A doctor in Michigan was convicted last week of knowingly and intentionally billing Medicare for services he never provided and inappropriately prescribing drugs.
According to an article on Michigan Live, “Federal prosecutors accused Mikhayl Soliman, 62, of receiving more than $3 million in fraudulent Medicare claims for home health visits between January 2007 and July 2012.”
Investigators discovered that Soliman, who owned Soliman Medical Center and Soliman Home Visiting Physicians in Wayne, billed Medicare for home health care visits that were never actually performed.
Soliman boldly billed Medicare for visits that took place on dates when he was traveling outside the U.S., even going so far as to bill for services exceeding 24 hours in a single day. In addition to falsifying home medical visits, Soliman also prescribed drugs in a medically irresponsible manner. Many of the prescribed drugs were either sold on the street or used to perpetuate patient addictions.
This conviction comes after a three year long investigation into Soliman’s practice which uncovered plenty of evidence to support the case against him. The doctor is scheduled to be sentenced on January 21, 2016. This case is just one of many that have cost the federal health care system billions upon billions of dollars in recent years.
What is Medicare Fraud?
According to The Free Dictionary, (McGraw-Hill Concise Dictionary of Modern Medicine), “Medicare fraud is defined as any unlawful act which results in the inappropriate billing of Medicare for services by a healthcare provider, including physicians, hospitals and affiliated providers.”
Other cases involve fraud by other methods such as the ones listed below as defined by the National Association of Medicaid Fraud:
- False credentials: The qualifications of a licensed provider are misrepresented.
- Substitution of generic drugs: Pharmacy substitutes generic drugs for name brand drugs, billing Medicaid for the cost of the name brand drug and pocketing the difference.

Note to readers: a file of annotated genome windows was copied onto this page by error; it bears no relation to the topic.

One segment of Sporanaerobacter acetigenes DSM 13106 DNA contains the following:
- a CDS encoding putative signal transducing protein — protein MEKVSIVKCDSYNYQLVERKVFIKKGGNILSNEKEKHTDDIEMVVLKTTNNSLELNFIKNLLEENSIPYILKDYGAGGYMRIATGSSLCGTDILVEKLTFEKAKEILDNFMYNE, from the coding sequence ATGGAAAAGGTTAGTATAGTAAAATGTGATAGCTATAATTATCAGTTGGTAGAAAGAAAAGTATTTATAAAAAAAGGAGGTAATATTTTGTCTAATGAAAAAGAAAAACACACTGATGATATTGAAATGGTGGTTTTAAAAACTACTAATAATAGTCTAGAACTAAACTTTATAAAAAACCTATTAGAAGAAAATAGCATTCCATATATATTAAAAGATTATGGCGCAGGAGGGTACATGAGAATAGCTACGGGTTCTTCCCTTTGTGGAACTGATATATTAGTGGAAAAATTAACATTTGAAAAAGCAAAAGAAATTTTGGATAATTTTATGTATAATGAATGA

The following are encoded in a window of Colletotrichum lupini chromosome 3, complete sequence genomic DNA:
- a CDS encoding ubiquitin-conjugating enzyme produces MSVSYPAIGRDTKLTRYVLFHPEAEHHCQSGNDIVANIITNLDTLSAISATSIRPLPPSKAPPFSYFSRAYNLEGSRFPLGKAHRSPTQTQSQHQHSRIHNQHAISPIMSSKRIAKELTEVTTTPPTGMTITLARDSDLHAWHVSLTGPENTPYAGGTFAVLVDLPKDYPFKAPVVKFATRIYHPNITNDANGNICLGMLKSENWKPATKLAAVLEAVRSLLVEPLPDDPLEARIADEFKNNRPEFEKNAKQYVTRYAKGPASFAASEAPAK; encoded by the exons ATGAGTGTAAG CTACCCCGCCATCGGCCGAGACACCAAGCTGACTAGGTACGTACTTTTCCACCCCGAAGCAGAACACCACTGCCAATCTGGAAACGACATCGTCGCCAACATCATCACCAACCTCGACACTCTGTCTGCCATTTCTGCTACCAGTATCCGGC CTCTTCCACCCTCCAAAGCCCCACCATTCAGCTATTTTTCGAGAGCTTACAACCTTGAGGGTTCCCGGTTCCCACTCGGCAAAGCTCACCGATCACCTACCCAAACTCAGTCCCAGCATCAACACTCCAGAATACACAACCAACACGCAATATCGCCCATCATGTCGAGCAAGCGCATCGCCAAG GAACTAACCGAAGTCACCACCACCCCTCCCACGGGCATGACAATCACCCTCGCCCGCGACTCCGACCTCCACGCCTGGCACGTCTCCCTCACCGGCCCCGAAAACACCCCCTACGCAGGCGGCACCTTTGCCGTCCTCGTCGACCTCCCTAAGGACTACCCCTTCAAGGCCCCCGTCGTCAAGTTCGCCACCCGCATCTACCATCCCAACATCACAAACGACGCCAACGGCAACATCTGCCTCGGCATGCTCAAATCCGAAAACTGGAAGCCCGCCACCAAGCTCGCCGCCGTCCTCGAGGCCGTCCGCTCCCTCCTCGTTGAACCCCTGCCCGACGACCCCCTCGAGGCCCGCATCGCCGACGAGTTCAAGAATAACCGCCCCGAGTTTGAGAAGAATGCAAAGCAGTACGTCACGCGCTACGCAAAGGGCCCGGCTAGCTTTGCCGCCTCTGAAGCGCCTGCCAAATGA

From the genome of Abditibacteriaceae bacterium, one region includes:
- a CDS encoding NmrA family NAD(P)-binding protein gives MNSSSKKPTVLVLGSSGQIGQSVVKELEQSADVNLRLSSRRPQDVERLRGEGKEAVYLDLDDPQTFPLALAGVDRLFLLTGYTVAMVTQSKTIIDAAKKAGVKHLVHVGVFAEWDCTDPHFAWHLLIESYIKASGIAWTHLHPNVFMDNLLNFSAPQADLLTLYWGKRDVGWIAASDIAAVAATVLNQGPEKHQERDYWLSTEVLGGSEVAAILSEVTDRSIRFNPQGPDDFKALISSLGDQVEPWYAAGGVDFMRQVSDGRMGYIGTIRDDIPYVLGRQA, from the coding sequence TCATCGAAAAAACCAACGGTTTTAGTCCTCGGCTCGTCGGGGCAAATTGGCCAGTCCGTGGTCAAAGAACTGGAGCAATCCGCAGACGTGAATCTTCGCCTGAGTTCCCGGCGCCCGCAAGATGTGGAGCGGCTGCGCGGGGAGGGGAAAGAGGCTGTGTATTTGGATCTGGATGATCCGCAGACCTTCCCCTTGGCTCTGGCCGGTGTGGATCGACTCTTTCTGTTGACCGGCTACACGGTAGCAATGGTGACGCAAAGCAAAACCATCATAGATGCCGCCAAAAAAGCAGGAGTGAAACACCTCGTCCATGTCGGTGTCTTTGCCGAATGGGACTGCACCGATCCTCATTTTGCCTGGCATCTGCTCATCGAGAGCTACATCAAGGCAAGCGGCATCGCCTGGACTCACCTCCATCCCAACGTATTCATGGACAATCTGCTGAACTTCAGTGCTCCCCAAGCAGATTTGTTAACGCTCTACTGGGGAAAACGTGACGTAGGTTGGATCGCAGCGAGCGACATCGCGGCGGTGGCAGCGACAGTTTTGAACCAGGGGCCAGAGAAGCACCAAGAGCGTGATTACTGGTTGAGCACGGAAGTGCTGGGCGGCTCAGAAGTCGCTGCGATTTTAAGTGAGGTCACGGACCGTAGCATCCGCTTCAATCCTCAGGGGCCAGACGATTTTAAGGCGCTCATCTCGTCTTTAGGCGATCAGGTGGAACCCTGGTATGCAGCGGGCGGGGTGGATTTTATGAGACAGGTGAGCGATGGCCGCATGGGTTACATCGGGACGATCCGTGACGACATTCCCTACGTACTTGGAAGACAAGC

- Billing for unnecessary services or tests: Provider falsifies a diagnosis and symptoms in order to obtain payments for unnecessary tests and/or equipment.
- Kickbacks: A nursing home owner or operator requires another provider to pay the owner/operator a certain portion of the money received for rendering services to patients in the nursing home.
- False cost reports: A nursing home owner or operator includes personal expenses in its Medicaid claims.
Obama Administration Steps Up on Medicare Fraud
In an attempt to get a handle on unmerited charges, the Obama administration has stepped up its auditing and enforcement efforts to stop doctors, hospitals and other medical facilities from cheating on their billings.
According to an article in The Fiscal Times, “the cost-cutting effort involves diligent reviews of reporting procedures as well as a ‘comprehensive corrective action plan’.”
If you work in any area of the medical or pharmaceutical field, it’s imperative to be aware of these types of fraud and the punishment that may result from such illegitimate practices. It’s also vital to realize that simply being the subject of a fraud investigation can leave a blemish on your record that may never go away regardless of whether you are found innocent or guilty.
If you are facing charges for Medicare or Medicaid fraud please contact my office immediately. In order to come through such an ordeal you will need the help of an experienced attorney who is familiar with the local legal system and is qualified to advocate on your behalf.
248-348-7400 or 586-530-1000